• Pinterest. Pinterest lets users create a virtual bulletin board by “pinning” images from pages onto a virtual bulletin board. Include an image on every page of your website so that readers have something to pin.
  • Tumblr. Tumblr is a hosted visual blog interface. If you write books that include several images, Tumblr can be an effective way to promote your work.
  • Instagram. Instagram is a mobile photo app that lets users share and comment on photos. Use Instagram to give your true fans a little peek into your life and your writing process.
  • LinkedIn. Use LinkedIn like a virtual resume to connect with other professionals in the industry you write about, other writers, and publishers. Because LinkedIn is a professional social site, your profile must be polished and well-written. LinkedIn also includes interest groups where you can post information about your upcoming events and publications in discussion forums. You’ll find influencers on LinkedIn – people whose words reach hundreds and perhaps thousands of others.
  • YouTube. Video is an increasingly important marketing tool for all industries. Consider creating short, entertaining YouTube videos about your books, your writing process, or other topics that may be interesting to your readers.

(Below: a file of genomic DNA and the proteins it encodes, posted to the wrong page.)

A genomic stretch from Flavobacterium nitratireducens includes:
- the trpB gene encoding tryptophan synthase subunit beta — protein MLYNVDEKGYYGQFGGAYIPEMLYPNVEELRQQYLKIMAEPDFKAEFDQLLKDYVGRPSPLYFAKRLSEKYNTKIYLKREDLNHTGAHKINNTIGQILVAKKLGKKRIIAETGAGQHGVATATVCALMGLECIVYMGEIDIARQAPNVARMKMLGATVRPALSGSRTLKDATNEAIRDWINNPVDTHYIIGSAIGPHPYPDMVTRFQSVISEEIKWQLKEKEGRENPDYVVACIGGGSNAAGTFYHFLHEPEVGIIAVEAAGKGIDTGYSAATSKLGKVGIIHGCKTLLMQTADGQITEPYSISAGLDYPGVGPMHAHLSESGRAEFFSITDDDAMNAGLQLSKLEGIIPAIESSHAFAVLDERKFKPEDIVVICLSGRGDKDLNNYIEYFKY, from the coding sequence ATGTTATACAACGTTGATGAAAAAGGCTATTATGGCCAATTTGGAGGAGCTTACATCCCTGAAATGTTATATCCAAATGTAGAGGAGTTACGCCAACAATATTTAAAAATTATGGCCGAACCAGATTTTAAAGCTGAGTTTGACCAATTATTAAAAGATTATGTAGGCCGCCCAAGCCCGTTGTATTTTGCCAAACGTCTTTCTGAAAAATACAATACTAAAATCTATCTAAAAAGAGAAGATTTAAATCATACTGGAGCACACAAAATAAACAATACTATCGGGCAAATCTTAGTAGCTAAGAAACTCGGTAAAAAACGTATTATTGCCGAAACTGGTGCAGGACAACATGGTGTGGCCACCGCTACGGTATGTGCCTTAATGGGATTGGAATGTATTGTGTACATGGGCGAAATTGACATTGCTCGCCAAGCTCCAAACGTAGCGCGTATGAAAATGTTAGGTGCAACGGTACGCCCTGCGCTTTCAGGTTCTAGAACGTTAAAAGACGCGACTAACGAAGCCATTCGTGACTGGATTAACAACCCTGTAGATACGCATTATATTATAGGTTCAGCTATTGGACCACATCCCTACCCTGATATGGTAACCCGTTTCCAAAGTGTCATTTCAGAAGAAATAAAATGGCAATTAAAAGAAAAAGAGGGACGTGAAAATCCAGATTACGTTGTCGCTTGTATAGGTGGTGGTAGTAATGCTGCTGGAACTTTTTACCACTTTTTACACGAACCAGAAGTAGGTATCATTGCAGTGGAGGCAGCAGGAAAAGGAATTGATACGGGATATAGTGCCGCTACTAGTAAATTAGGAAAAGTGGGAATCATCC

Have fun! Once you find your tribe on these sites, you’ll open up a world of new friends, new ideas, and new readers. Get started as soon as possible, and reap the many benefits of being social.


New call-to-action

Carla King

Carla King is a publishing coach and the founder of the Self-Publishing Boot Camp educational program of books, workshops, and online courses. Her books include the Self-Publishing Boot Camp Guide for Authors, 4th Edition, the Consumer’s Guide for Self-Publishers, which reviews the products, tools, and services you use to write, publish, and promote your books, and IngramSpark’s Book Formatting Guide. Carla started self-publishing in 1995 with her travel guide, Cycling the French Riviera, followed by a memoir titled American Borders and a collection called Stories from Elsewhere. She runs the Indie Publishing track at the San Francisco Writer’s Conference and hosts the Author Friendly Podcast. Find the podcast, along with her books, courses, free resources and advice at